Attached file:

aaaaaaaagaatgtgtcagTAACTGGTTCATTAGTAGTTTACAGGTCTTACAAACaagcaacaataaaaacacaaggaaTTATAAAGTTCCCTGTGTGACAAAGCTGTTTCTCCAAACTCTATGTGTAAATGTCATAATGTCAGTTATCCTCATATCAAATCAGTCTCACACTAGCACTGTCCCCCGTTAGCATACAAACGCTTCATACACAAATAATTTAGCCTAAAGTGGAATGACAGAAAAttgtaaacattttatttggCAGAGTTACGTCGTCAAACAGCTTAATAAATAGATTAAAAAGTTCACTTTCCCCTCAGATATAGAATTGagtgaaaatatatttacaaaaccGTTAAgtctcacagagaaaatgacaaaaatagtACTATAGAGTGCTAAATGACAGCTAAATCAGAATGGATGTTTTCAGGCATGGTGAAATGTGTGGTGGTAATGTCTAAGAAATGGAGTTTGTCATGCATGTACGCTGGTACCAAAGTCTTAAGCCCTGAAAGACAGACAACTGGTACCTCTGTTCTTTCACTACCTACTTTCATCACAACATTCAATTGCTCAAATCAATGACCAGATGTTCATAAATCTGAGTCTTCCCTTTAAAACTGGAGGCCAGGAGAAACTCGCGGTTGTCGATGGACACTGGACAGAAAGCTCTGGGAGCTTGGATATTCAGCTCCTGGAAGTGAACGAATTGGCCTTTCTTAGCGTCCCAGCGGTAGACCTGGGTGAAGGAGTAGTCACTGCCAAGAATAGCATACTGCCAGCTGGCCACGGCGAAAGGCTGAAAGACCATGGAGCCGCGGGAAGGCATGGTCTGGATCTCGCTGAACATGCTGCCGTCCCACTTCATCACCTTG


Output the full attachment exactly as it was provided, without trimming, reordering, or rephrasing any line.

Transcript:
aaaaaaaagaatgtgtcagTAACTGGTTCATTAGTAGTTTACAGGTCTTACAAACaagcaacaataaaaacacaaggaaTTATAAAGTTCCCTGTGTGACAAAGCTGTTTCTCCAAACTCTATGTGTAAATGTCATAATGTCAGTTATCCTCATATCAAATCAGTCTCACACTAGCACTGTCCCCCGTTAGCATACAAACGCTTCATACACAAATAATTTAGCCTAAAGTGGAATGACAGAAAAttgtaaacattttatttggCAGAGTTACGTCGTCAAACAGCTTAATAAATAGATTAAAAAGTTCACTTTCCCCTCAGATATAGAATTGagtgaaaatatatttacaaaaccGTTAAgtctcacagagaaaatgacaaaaatagtACTATAGAGTGCTAAATGACAGCTAAATCAGAATGGATGTTTTCAGGCATGGTGAAATGTGTGGTGGTAATGTCTAAGAAATGGAGTTTGTCATGCATGTACGCTGGTACCAAAGTCTTAAGCCCTGAAAGACAGACAACTGGTACCTCTGTTCTTTCACTACCTACTTTCATCACAACATTCAATTGCTCAAATCAATGACCAGATGTTCATAAATCTGAGTCTTCCCTTTAAAACTGGAGGCCAGGAGAAACTCGCGGTTGTCGATGGACACTGGACAGAAAGCTCTGGGAGCTTGGATATTCAGCTCCTGGAAGTGAACGAATTGGCCTTTCTTAGCGTCCCAGCGGTAGACCTGGGTGAAGGAGTAGTCACTGCCAAGAATAGCATACTGCCAGCTGGCCACGGCGAAAGGCTGAAAGACCATGGAGCCGCGGGAAGGCATGGTCTGGATCTCGCTGAACATGCTGCCGTCCCACTTCATCACCTTG